Heilbrunn Timeline of Art History



  • Boy and Duck, 1895–96; this cast, 1901
    Frederick William MacMonnies (American, 1863–1937)
    Bronze; 29 3/4 x 23 1/2 x 13 3/4 in. (75.6 x 59.7 x 34.9 cm)
    Rogers Fund, 1922 (22.61)

    American Beaux-Arts sculpture reached its most baroque phase in the work of Frederick MacMonnies. His best groups are animated with an exuberance that owes more to his affinity for contemporary sculpture in France, where he spent his mature years, than to his apprenticeship with the American sculptor Augustus Saint-Gaudens. Modeled in Paris, the appealing Boy and Duck is a lively interpretation of a chubby toddler grasping a squirming prize. His head tossed back and mouth open in a grin, the boy delights in his captured prize. As the mother duck flaps her wings and cries in distress, three ducklings encircling the Sienna marble base gaze up at the chaotic scene. The visual evocation of noise and confusion is accentuated by the dimensionality of the composition: limbs and wings, feathers and hair, human feet and webbed feet thrust in all directions.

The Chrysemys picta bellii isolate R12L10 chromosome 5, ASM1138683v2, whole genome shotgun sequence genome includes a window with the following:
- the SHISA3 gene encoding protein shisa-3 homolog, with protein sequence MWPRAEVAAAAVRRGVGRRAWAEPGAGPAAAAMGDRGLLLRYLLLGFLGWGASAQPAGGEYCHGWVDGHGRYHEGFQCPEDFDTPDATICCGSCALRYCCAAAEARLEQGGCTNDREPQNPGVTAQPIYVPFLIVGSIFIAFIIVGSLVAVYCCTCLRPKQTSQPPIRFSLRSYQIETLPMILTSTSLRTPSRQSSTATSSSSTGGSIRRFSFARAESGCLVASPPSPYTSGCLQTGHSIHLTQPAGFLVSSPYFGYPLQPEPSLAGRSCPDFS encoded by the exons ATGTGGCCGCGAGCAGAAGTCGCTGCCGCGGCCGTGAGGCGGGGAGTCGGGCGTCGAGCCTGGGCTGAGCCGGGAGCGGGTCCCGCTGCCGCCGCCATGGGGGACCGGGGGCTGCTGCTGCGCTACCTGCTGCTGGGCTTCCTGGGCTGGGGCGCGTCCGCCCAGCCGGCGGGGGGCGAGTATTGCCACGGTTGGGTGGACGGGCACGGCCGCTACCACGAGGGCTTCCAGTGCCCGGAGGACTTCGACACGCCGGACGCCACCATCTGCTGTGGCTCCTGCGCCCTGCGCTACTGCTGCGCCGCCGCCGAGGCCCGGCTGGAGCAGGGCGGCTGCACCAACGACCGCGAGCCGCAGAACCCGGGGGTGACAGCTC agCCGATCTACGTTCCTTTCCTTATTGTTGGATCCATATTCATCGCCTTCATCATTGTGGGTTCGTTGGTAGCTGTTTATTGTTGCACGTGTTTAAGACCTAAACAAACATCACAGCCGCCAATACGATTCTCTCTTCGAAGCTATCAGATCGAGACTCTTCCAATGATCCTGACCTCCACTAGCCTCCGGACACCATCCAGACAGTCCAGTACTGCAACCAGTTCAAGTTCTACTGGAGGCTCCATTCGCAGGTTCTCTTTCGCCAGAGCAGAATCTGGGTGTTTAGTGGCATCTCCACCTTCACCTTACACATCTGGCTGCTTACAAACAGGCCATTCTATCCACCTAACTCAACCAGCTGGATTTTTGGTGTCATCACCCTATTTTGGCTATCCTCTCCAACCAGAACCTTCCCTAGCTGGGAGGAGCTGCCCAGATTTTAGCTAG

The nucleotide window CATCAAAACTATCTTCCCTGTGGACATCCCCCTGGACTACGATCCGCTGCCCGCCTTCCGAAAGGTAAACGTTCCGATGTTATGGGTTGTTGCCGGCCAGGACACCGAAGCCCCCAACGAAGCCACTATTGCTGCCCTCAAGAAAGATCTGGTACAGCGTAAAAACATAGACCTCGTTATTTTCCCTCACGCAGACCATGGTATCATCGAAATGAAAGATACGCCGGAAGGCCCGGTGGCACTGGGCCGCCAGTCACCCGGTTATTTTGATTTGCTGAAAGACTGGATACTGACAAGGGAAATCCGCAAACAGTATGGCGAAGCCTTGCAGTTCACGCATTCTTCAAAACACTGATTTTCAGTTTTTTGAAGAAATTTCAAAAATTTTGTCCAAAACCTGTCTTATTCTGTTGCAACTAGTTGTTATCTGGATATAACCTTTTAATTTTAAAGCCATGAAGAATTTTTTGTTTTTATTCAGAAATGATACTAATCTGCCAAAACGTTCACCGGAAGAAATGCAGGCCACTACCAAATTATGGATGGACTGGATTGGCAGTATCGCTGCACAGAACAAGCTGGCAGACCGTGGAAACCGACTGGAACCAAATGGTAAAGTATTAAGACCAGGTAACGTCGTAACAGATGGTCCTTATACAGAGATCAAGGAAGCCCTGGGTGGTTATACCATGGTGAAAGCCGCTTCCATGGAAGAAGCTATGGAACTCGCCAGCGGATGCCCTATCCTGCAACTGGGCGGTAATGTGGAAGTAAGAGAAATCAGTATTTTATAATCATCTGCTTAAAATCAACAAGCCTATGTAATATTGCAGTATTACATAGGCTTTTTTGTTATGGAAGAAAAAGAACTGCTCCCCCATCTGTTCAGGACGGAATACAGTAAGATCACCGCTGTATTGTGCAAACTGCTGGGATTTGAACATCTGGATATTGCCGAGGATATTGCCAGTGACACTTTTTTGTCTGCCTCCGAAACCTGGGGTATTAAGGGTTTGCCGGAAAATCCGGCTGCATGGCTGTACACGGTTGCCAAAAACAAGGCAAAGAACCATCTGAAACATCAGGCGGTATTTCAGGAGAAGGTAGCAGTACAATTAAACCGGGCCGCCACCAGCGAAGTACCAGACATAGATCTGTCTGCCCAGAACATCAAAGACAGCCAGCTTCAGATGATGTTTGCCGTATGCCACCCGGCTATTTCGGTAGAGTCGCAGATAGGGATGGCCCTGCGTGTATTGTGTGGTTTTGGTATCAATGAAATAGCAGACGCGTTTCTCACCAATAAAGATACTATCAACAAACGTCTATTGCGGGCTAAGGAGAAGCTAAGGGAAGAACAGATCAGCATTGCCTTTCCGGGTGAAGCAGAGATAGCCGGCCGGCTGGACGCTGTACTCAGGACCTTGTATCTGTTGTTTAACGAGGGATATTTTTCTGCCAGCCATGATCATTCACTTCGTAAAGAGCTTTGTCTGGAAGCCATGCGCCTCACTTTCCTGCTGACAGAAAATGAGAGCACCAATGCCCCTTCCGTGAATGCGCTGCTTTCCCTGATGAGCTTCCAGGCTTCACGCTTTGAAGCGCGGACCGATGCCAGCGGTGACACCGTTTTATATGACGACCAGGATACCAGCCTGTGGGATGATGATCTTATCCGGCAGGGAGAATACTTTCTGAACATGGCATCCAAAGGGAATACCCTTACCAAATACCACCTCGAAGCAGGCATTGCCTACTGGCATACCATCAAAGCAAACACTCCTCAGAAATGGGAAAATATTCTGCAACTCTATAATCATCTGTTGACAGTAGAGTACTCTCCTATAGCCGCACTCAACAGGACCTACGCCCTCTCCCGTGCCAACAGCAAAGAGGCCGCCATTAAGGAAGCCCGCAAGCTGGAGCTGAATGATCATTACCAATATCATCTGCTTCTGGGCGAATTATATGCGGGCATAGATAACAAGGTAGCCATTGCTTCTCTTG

The theme of a nude boy struggling with a feisty animal extends back to the ancient art that MacMonnies so admired when he visited Italy in 1894. The tradition was recapitulated and reinvented in Italian Renaissance art, for example in works by Andrea del Verrocchio, and further in nineteenth-century French art. MacMonnies presented the first cast of this fountain figure as a gift to his native city of Brooklyn, New York, for a waterlily pool in the Vale of Cashmere in Prospect Park.

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  • Boy and Duck, 1895–96; this cast, 1901
    Frederick William MacMonnies (American, 1863–1937)
    Bronze; 29 3/4 x 23 1/2 x 13 3/4 in. (75.6 x 59.7 x 34.9 cm)
    Rogers Fund, 1922 (22.61)

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